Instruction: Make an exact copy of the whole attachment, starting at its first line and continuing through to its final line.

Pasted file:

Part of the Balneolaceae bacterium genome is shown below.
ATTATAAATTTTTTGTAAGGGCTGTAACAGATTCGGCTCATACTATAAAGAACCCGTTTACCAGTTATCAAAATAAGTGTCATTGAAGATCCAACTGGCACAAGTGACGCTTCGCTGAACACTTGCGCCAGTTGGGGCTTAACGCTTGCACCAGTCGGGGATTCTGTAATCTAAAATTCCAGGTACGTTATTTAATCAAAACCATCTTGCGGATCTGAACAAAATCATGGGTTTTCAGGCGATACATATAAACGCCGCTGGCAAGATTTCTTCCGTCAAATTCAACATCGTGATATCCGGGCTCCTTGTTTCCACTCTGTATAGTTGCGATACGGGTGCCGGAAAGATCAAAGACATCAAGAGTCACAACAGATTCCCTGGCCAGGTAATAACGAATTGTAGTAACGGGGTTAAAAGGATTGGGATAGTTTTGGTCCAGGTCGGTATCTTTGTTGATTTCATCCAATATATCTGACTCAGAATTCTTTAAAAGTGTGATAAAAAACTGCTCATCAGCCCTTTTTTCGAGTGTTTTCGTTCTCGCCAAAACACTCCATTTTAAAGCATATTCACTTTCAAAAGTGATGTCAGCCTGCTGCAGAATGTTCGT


Part of the Balneolaceae bacterium genome is shown below.
ATTATAAATTTTTTGTAAGGGCTGTAACAGATTCGGCTCATACTATAAAGAACCCGTTTACCAGTTATCAAAATAAGTGTCATTGAAGATCCAACTGGCACAAGTGACGCTTCGCTGAACACTTGCGCCAGTTGGGGCTTAACGCTTGCACCAGTCGGGGATTCTGTAATCTAAAATTCCAGGTACGTTATTTAATCAAAACCATCTTGCGGATCTGAACAAAATCATGGGTTTTCAGGCGATACATATAAACGCCGCTGGCAAGATTTCTTCCGTCAAATTCAACATCGTGATATCCGGGCTCCTTGTTTCCACTCTGTATAGTTGCGATACGGGTGCCGGAAAGATCAAAGACATCAAGAGTCACAACAGATTCCCTGGCCAGGTAATAACGAATTGTAGTAACGGGGTTAAAAGGATTGGGATAGTTTTGGTCCAGGTCGGTATCTTTGTTGATTTCATCCAATATATCTGACTCAGAATTCTTTAAAAGTGTGATAAAAAACTGCTCATCAGCCCTTTTTTCGAGTGTTTTCGTTCTCGCCAAAACACTCCATTTTAAAGCATATTCACTTTCAAAAGTGATGTCAGCCTGCTGCAGAATGTTCGT